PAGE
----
French archaeologists have discovered the oldest known place of worship dedicated to the dugong, or sea cow, on an island just north of Dubai, two research centres said Thursday.
The sanctuary believed to date back to 3,500 to 3,200 years BC was discovered on Akab island in the United Arab Emirates, 50 kilometres (30 miles) north of Dubai.
The French archaeological mission in the Emirates and the Umm al-Quwain museum there said in the specialist magazine Antiquity that the sanctuary on the deserted island provided key details "on the rituals of prehistoric coastal societies in the Gulf."
Akab was a tuna fisherman's village more than 6,500 years ago with circular buildings and a pile of dugong bones detected in the 1990s.
The scientifically named "Dugong dugon" still exists in the Gulf, with adults growing up to four metres (12 feet) long and weighing up to 400 kilogrammes (880 pounds).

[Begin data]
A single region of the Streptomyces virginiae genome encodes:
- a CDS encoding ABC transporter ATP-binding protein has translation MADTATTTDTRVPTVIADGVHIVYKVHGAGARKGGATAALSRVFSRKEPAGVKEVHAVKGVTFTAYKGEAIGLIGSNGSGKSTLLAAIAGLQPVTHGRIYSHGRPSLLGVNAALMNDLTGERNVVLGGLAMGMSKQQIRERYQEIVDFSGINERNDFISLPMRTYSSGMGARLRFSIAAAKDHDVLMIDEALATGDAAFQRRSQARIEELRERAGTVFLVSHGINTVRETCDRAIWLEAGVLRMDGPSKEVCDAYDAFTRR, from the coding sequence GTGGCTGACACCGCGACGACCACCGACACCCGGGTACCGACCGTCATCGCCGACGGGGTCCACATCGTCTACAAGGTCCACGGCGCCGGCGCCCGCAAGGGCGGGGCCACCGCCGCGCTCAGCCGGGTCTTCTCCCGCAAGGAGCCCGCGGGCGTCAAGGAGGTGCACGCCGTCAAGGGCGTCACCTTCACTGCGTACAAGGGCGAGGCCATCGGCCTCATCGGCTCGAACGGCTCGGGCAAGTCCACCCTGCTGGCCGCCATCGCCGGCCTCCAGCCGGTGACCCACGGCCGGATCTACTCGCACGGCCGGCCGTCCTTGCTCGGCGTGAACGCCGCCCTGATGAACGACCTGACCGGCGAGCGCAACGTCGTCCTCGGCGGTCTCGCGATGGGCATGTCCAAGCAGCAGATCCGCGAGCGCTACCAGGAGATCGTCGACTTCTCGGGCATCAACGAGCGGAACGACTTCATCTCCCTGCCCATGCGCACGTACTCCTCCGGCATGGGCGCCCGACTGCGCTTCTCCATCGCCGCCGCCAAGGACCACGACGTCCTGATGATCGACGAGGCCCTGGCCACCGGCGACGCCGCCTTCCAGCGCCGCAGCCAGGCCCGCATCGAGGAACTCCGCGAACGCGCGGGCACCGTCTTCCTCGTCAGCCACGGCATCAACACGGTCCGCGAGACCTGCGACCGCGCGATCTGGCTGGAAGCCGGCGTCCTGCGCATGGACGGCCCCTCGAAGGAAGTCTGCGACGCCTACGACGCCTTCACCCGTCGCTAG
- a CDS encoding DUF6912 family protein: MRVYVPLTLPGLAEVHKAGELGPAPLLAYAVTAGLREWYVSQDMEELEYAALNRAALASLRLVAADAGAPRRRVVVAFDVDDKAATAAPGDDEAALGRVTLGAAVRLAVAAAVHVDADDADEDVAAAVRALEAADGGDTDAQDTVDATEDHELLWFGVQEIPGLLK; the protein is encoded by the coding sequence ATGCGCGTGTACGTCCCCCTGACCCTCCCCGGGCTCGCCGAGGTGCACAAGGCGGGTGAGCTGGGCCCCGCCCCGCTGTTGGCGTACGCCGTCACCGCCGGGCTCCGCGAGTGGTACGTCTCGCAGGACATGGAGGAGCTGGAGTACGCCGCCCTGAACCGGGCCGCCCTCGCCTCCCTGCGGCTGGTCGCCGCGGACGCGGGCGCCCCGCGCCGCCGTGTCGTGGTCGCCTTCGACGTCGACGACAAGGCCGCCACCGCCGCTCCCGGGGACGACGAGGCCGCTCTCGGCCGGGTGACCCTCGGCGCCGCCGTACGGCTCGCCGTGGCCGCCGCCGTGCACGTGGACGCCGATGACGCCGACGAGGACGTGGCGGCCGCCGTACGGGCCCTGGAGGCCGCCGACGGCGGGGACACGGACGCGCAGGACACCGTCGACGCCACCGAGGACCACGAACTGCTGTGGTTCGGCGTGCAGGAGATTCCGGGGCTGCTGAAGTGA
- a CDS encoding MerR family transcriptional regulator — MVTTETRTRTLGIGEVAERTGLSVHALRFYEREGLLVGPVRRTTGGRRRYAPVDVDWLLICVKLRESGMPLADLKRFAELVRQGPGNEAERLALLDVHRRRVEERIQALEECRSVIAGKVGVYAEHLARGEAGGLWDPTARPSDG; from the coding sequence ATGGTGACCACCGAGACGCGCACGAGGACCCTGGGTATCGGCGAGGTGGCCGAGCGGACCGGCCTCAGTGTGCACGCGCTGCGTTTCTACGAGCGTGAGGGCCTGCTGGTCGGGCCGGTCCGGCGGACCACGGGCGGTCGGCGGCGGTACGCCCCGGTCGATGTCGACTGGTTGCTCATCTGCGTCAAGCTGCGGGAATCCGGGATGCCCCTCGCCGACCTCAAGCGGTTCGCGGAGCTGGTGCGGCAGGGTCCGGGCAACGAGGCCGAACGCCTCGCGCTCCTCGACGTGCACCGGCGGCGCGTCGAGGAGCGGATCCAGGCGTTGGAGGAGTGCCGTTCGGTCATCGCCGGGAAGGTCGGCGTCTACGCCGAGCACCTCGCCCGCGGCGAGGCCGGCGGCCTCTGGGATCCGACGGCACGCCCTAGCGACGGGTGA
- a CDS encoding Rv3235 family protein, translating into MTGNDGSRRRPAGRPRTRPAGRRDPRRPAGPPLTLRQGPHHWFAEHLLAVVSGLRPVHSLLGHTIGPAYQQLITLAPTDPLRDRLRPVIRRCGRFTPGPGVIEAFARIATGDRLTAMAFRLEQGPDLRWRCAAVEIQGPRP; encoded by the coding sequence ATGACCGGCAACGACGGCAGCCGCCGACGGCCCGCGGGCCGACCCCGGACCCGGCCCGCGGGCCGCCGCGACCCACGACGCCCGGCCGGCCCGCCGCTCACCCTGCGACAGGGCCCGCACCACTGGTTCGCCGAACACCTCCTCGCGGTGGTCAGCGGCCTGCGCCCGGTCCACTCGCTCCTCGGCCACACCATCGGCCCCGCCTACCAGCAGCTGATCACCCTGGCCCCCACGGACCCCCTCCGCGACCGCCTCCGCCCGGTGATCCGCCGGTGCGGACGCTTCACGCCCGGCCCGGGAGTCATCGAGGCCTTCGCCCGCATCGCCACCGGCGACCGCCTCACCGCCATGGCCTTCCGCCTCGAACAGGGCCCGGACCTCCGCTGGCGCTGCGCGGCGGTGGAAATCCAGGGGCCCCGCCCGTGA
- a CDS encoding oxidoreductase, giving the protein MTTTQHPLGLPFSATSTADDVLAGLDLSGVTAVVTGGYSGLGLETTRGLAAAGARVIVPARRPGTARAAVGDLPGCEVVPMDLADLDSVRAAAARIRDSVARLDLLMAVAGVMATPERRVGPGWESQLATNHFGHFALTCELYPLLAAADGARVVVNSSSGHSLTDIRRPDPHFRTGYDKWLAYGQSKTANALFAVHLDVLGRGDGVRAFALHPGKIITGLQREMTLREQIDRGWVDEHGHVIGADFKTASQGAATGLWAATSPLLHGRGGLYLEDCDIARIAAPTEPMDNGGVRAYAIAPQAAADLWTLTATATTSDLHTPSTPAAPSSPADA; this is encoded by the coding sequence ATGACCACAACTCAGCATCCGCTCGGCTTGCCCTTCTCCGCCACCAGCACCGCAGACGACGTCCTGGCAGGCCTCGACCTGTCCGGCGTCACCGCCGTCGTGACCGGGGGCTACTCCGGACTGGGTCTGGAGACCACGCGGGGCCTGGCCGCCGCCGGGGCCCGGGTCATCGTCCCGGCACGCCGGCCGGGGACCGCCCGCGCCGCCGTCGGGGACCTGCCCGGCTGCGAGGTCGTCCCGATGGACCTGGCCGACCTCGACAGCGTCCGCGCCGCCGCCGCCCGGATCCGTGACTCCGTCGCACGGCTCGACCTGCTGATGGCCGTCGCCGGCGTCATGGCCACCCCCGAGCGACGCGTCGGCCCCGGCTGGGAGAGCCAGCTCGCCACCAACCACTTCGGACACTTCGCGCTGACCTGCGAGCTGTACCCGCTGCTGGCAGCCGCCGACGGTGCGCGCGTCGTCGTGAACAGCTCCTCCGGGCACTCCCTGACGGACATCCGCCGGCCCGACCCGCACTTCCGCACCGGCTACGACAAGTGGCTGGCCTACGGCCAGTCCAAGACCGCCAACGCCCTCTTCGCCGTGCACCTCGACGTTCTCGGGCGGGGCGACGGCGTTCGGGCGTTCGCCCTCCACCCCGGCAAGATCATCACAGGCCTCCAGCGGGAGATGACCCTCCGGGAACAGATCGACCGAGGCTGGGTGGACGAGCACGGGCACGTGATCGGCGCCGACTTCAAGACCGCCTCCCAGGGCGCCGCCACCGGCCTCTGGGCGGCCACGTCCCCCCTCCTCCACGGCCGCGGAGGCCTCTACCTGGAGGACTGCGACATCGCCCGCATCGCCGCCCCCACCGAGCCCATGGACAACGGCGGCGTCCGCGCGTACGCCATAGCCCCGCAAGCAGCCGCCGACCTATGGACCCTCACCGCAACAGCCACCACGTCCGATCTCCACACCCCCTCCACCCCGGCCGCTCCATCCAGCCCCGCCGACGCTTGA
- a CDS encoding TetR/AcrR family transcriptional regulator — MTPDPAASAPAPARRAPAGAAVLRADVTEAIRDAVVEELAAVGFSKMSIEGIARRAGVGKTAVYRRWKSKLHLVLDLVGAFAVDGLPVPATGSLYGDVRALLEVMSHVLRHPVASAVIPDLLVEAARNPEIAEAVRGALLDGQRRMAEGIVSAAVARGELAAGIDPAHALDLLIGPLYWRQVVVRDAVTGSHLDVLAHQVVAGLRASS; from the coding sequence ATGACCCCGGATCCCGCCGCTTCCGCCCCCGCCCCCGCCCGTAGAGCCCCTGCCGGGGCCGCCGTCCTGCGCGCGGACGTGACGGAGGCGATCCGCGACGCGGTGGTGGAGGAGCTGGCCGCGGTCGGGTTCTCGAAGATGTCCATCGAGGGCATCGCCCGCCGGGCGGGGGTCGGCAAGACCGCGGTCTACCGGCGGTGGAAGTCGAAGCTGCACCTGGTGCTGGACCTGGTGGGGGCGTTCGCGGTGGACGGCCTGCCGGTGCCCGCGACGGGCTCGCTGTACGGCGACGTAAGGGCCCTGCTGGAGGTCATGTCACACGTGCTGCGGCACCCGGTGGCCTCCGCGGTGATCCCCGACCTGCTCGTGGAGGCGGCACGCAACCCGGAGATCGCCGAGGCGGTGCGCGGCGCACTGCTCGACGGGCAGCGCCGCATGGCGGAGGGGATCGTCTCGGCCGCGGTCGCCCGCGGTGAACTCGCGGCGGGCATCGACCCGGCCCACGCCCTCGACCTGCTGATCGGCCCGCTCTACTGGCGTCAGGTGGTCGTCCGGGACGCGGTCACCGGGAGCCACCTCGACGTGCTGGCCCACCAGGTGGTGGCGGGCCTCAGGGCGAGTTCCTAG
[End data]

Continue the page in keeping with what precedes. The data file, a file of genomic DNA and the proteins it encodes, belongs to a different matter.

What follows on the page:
The sanctuary was first thought to be an abattoir but on analysis was found to be a carefully constructed platform on two levels containing the remains of around 40 dugongs as well as tools, stones and ornaments.
The archeologists said the Akab monument was used for rituals celebrating the giant mammal and "has no parallel in neolithic times in other parts of the world."
Similar structures have been found off the Australian coast but are only several hundred years old.
(c) 2009 AFP
Explore further: Dinosaur footprints set for public display in Utah